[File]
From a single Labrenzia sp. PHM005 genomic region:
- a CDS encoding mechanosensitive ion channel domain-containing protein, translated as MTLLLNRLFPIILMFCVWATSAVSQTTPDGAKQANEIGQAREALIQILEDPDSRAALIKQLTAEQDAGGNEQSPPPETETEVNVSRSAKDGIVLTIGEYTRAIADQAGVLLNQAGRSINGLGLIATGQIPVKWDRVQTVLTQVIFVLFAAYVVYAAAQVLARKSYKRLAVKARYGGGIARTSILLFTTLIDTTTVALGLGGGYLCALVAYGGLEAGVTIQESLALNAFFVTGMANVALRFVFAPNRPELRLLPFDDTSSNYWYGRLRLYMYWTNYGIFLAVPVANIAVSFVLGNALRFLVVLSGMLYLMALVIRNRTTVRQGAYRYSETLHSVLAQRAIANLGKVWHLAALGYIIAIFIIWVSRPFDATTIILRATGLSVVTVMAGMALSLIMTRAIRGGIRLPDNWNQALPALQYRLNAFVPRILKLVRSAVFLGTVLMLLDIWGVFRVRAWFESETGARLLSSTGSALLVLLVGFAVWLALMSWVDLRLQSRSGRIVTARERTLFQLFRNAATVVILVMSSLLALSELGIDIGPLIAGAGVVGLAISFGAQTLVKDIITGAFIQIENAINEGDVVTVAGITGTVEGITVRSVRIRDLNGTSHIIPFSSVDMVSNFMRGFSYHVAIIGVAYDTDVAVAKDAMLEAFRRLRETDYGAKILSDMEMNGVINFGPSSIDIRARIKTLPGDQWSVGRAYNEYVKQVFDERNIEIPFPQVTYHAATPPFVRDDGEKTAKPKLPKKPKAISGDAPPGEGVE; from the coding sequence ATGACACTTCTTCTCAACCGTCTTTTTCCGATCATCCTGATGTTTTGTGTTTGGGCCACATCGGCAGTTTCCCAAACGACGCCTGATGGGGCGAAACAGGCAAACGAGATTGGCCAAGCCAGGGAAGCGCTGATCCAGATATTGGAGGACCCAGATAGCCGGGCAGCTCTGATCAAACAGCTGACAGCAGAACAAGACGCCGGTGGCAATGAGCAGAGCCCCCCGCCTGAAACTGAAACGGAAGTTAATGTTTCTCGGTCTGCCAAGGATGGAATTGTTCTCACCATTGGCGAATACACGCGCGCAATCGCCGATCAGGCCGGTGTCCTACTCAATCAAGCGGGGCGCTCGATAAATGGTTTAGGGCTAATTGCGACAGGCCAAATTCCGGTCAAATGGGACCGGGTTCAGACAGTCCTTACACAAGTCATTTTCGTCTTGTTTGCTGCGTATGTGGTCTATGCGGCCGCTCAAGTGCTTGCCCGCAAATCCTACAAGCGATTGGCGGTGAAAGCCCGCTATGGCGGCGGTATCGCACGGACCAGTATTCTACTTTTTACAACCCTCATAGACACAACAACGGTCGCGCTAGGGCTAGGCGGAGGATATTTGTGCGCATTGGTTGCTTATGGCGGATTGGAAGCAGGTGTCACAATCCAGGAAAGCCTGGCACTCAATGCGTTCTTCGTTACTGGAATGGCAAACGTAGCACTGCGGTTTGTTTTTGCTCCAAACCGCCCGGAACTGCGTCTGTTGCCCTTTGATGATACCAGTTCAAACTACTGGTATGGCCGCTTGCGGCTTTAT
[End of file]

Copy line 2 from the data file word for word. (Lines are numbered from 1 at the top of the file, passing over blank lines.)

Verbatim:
- a CDS encoding mechanosensitive ion channel domain-containing protein, translated as MTLLLNRLFPIILMFCVWATSAVSQTTPDGAKQANEIGQAREALIQILEDPDSRAALIKQLTAEQDAGGNEQSPPPETETEVNVSRSAKDGIVLTIGEYTRAIADQAGVLLNQAGRSINGLGLIATGQIPVKWDRVQTVLTQVIFVLFAAYVVYAAAQVLARKSYKRLAVKARYGGGIARTSILLFTTLIDTTTVALGLGGGYLCALVAYGGLEAGVTIQESLALNAFFVTGMANVALRFVFAPNRPELRLLPFDDTSSNYWYGRLRLYMYWTNYGIFLAVPVANIAVSFVLGNALRFLVVLSGMLYLMALVIRNRTTVRQGAYRYSETLHSVLAQRAIANLGKVWHLAALGYIIAIFIIWVSRPFDATTIILRATGLSVVTVMAGMALSLIMTRAIRGGIRLPDNWNQALPALQYRLNAFVPRILKLVRSAVFLGTVLMLLDIWGVFRVRAWFESETGARLLSSTGSALLVLLVGFAVWLALMSWVDLRLQSRSGRIVTARERTLFQLFRNAATVVILVMSSLLALSELGIDIGPLIAGAGVVGLAISFGAQTLVKDIITGAFIQIENAINEGDVVTVAGITGTVEGITVRSVRIRDLNGTSHIIPFSSVDMVSNFMRGFSYHVAIIGVAYDTDVAVAKDAMLEAFRRLRETDYGAKILSDMEMNGVINFGPSSIDIRARIKTLPGDQWSVGRAYNEYVKQVFDERNIEIPFPQVTYHAATPPFVRDDGEKTAKPKLPKKPKAISGDAPPGEGVE; from the coding sequence ATGACACTTCTTCTCAACCGTCTTTTTCCGATCATCCTGATGTTTTGTGTTTGGGCCACATCGGCAGTTTCCCAAACGACGCCTGATGGGGCGAAACAGGCAAACGAGATTGGCCAAGCCAGGGAAGCGCTGATCCAGATATTGGAGGACCCAGATAGCCGGGCAGCTCTGATCAAACAGCTGACAGCAGAACAAGACGCCGGTGGCAATGAGCAGAGCCCCCCGCCTGAAACTGAAACGGAAGTTAATGTTTCTCGGTCTGCCAAGGATGGAATTGTTCTCACCATTGGCGAATACACGCGCGCAATCGCCGATCAGGCCGGTGTCCTACTCAATCAAGCGGGGCGCTCGATAAATGGTTTAGGGCTAATTGCGACAGGCCAAATTCCGGTCAAATGGGACCGGGTTCAGACAGTCCTTACACAAGTCATTTTCGTCTTGTTTGCTGCGTATGTGGTCTATGCGGCCGCTCAAGTGCTTGCCCGCAAATCCTACAAGCGATTGGCGGTGAAAGCCCGCTATGGCGGCGGTATCGCACGGACCAGTATTCTACTTTTTACAACCCTCATAGACACAACAACGGTCGCGCTAGGGCTAGGCGGAGGATATTTGTGCGCATTGGTTGCTTATGGCGGATTGGAAGCAGGTGTCACAATCCAGGAAAGCCTGGCACTCAATGCGTTCTTCGTTACTGGAATGGCAAACGTAGCACTGCGGTTTGTTTTTGCTCCAAACCGCCCGGAACTGCGTCTGTTGCCCTTTGATGATACCAGTTCAAACTACTGGTATGGCCGCTTGCGGCTTTAT